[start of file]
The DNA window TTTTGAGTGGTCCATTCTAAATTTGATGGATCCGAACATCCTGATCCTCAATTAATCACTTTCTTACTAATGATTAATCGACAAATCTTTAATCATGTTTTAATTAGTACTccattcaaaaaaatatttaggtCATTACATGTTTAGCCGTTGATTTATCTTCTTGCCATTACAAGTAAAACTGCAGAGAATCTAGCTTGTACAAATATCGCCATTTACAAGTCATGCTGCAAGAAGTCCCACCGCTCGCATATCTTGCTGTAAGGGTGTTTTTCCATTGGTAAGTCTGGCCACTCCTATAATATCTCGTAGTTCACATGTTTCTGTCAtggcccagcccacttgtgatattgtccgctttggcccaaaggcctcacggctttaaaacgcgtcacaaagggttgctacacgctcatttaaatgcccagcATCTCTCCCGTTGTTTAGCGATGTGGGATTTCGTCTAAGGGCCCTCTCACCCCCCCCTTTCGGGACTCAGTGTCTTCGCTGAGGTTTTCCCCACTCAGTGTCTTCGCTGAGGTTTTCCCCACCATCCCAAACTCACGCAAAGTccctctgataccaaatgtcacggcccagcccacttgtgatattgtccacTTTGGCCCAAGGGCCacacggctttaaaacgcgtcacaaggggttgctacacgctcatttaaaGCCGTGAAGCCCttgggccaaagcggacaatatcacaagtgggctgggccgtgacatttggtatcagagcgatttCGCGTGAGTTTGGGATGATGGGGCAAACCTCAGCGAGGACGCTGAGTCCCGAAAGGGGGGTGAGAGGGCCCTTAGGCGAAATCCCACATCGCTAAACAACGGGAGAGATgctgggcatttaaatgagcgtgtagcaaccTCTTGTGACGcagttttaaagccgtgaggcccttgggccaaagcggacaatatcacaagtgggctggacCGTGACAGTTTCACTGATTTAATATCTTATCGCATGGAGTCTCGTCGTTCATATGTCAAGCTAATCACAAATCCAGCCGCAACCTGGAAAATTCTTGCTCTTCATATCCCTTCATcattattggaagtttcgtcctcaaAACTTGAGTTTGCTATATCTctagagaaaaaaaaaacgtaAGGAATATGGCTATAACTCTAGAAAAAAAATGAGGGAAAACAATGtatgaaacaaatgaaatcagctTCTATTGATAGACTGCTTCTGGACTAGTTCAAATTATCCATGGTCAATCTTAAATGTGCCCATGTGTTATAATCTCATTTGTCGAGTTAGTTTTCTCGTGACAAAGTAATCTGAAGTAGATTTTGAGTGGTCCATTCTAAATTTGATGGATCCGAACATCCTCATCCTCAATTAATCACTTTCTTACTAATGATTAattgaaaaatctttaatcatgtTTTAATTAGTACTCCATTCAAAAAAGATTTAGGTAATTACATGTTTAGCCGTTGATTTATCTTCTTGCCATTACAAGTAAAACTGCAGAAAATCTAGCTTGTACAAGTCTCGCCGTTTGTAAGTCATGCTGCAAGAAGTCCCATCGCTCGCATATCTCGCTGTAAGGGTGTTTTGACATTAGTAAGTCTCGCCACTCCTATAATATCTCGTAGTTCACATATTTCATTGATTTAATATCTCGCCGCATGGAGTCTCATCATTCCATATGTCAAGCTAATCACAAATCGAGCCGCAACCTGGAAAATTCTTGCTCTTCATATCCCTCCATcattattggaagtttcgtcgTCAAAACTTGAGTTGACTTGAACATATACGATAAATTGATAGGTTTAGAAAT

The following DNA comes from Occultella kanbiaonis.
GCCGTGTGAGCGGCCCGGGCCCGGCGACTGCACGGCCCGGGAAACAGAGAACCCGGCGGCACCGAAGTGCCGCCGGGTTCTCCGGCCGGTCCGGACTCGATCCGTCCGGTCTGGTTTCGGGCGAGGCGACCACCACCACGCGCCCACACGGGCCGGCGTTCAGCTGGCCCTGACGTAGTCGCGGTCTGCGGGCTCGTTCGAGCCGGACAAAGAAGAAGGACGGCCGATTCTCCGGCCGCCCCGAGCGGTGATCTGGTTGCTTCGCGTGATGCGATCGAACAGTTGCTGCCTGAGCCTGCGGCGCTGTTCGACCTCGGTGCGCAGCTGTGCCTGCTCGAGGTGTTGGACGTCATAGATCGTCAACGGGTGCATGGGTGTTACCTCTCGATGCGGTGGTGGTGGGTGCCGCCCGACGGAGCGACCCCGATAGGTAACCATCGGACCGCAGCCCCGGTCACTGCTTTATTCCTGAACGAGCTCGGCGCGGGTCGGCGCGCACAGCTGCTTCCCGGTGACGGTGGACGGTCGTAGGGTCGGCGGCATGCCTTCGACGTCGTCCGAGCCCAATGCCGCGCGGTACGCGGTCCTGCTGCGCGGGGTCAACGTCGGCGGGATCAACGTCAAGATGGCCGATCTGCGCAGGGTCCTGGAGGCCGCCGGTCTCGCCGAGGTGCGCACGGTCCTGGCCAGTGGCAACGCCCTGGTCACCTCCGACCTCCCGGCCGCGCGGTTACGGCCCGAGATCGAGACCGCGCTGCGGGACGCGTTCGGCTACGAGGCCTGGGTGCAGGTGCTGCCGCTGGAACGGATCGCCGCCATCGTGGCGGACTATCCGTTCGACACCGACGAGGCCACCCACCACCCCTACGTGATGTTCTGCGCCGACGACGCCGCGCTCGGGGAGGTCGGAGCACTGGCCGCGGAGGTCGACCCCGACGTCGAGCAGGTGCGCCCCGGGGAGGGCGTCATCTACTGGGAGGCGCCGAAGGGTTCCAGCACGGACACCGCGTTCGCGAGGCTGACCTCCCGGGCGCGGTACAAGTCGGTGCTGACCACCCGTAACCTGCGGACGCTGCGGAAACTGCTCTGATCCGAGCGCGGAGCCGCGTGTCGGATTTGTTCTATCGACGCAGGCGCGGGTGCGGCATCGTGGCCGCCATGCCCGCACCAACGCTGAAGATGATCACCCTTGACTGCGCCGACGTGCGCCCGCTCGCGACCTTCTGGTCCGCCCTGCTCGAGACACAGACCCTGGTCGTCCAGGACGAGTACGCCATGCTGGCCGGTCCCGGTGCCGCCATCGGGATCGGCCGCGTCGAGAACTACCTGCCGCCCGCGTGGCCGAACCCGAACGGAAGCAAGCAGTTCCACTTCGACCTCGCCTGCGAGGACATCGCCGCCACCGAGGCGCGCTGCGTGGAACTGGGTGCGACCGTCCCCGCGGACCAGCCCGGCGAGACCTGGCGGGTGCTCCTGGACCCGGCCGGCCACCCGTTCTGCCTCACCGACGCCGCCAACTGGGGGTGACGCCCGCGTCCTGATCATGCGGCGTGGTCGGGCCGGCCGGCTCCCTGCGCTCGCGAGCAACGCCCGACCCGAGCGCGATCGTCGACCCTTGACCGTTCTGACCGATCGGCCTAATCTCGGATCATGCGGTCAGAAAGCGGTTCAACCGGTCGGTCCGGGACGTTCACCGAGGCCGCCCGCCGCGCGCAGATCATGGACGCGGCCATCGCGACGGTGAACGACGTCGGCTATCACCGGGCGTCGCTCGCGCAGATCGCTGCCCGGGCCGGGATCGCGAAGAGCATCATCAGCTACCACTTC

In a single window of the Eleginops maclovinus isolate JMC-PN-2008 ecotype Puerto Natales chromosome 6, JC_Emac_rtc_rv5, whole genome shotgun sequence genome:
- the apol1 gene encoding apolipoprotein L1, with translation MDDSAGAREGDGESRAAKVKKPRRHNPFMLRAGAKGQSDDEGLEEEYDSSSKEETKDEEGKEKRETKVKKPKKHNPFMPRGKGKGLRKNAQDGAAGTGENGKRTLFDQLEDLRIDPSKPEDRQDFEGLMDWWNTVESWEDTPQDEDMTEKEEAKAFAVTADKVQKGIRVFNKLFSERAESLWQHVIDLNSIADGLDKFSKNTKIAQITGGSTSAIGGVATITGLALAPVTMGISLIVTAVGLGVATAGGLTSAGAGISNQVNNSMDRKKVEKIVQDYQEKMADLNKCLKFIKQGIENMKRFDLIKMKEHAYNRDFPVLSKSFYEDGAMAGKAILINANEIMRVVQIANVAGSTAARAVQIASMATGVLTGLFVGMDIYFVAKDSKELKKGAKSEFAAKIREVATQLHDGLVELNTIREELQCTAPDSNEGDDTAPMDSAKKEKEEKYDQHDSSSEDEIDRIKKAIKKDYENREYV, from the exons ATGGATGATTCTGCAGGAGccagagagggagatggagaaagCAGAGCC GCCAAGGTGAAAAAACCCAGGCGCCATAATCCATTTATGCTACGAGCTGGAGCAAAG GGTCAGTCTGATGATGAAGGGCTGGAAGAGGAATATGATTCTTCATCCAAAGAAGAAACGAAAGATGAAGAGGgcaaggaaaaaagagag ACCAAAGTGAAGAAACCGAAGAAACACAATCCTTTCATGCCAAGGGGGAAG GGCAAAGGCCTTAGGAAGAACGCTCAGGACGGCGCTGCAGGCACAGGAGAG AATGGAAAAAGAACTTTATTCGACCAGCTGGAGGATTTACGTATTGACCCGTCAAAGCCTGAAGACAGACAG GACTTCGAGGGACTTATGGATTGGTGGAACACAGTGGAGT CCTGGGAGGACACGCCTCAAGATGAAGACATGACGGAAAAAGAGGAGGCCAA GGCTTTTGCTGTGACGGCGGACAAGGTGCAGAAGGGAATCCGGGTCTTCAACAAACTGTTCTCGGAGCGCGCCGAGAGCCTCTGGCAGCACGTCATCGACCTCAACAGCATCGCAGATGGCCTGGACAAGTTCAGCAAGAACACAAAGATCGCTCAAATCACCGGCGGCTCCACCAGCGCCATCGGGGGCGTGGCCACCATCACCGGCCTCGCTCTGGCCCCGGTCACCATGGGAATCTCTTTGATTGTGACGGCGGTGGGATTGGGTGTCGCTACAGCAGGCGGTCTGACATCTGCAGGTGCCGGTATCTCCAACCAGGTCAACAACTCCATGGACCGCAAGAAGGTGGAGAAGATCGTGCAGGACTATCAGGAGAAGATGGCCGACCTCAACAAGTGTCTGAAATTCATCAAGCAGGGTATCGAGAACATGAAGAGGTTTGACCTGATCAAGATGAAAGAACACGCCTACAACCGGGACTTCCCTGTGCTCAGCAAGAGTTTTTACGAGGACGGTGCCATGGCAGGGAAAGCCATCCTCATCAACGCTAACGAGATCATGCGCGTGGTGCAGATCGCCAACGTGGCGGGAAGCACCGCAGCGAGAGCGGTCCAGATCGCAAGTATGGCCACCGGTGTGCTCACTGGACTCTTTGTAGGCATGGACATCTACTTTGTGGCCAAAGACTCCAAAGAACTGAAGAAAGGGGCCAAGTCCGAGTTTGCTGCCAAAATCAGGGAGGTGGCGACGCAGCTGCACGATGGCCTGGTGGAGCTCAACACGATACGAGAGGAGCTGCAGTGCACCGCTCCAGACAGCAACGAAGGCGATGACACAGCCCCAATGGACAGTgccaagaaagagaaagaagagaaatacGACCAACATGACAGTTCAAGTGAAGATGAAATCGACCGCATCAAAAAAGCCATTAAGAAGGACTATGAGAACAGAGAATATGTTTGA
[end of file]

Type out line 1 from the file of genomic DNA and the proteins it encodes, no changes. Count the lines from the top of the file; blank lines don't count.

The DNA window TTTTGAGTGGTCCATTCTAAATTTGATGGATCCGAACATCCTGATCCTCAATTAATCACTTTCTTACTAATGATTAATCGACAAATCTTTAATCATGTTTTAATTAGTACTccattcaaaaaaatatttaggtCATTACATGTTTAGCCGTTGATTTATCTTCTTGCCATTACAAGTAAAACTGCAGAGAATCTAGCTTGTACAAATATCGCCATTTACAAGTCATGCTGCAAGAAGTCCCACCGCTCGCATATCTTGCTGTAAGGGTGTTTTTCCATTGGTAAGTCTGGCCACTCCTATAATATCTCGTAGTTCACATGTTTCTGTCAtggcccagcccacttgtgatattgtccgctttggcccaaaggcctcacggctttaaaacgcgtcacaaagggttgctacacgctcatttaaatgcccagcATCTCTCCCGTTGTTTAGCGATGTGGGATTTCGTCTAAGGGCCCTCTCACCCCCCCCTTTCGGGACTCAGTGTCTTCGCTGAGGTTTTCCCCACTCAGTGTCTTCGCTGAGGTTTTCCCCACCATCCCAAACTCACGCAAAGTccctctgataccaaatgtcacggcccagcccacttgtgatattgtccacTTTGGCCCAAGGGCCacacggctttaaaacgcgtcacaaggggttgctacacgctcatttaaaGCCGTGAAGCCCttgggccaaagcggacaatatcacaagtgggctgggccgtgacatttggtatcagagcgatttCGCGTGAGTTTGGGATGATGGGGCAAACCTCAGCGAGGACGCTGAGTCCCGAAAGGGGGGTGAGAGGGCCCTTAGGCGAAATCCCACATCGCTAAACAACGGGAGAGATgctgggcatttaaatgagcgtgtagcaaccTCTTGTGACGcagttttaaagccgtgaggcccttgggccaaagcggacaatatcacaagtgggctggacCGTGACAGTTTCACTGATTTAATATCTTATCGCATGGAGTCTCGTCGTTCATATGTCAAGCTAATCACAAATCCAGCCGCAACCTGGAAAATTCTTGCTCTTCATATCCCTTCATcattattggaagtttcgtcctcaaAACTTGAGTTTGCTATATCTctagagaaaaaaaaaacgtaAGGAATATGGCTATAACTCTAGAAAAAAAATGAGGGAAAACAATGtatgaaacaaatgaaatcagctTCTATTGATAGACTGCTTCTGGACTAGTTCAAATTATCCATGGTCAATCTTAAATGTGCCCATGTGTTATAATCTCATTTGTCGAGTTAGTTTTCTCGTGACAAAGTAATCTGAAGTAGATTTTGAGTGGTCCATTCTAAATTTGATGGATCCGAACATCCTCATCCTCAATTAATCACTTTCTTACTAATGATTAattgaaaaatctttaatcatgtTTTAATTAGTACTCCATTCAAAAAAGATTTAGGTAATTACATGTTTAGCCGTTGATTTATCTTCTTGCCATTACAAGTAAAACTGCAGAAAATCTAGCTTGTACAAGTCTCGCCGTTTGTAAGTCATGCTGCAAGAAGTCCCATCGCTCGCATATCTCGCTGTAAGGGTGTTTTGACATTAGTAAGTCTCGCCACTCCTATAATATCTCGTAGTTCACATATTTCATTGATTTAATATCTCGCCGCATGGAGTCTCATCATTCCATATGTCAAGCTAATCACAAATCGAGCCGCAACCTGGAAAATTCTTGCTCTTCATATCCCTCCATcattattggaagtttcgtcgTCAAAACTTGAGTTGACTTGAACATATACGATAAATTGATAGGTTTAGAAAT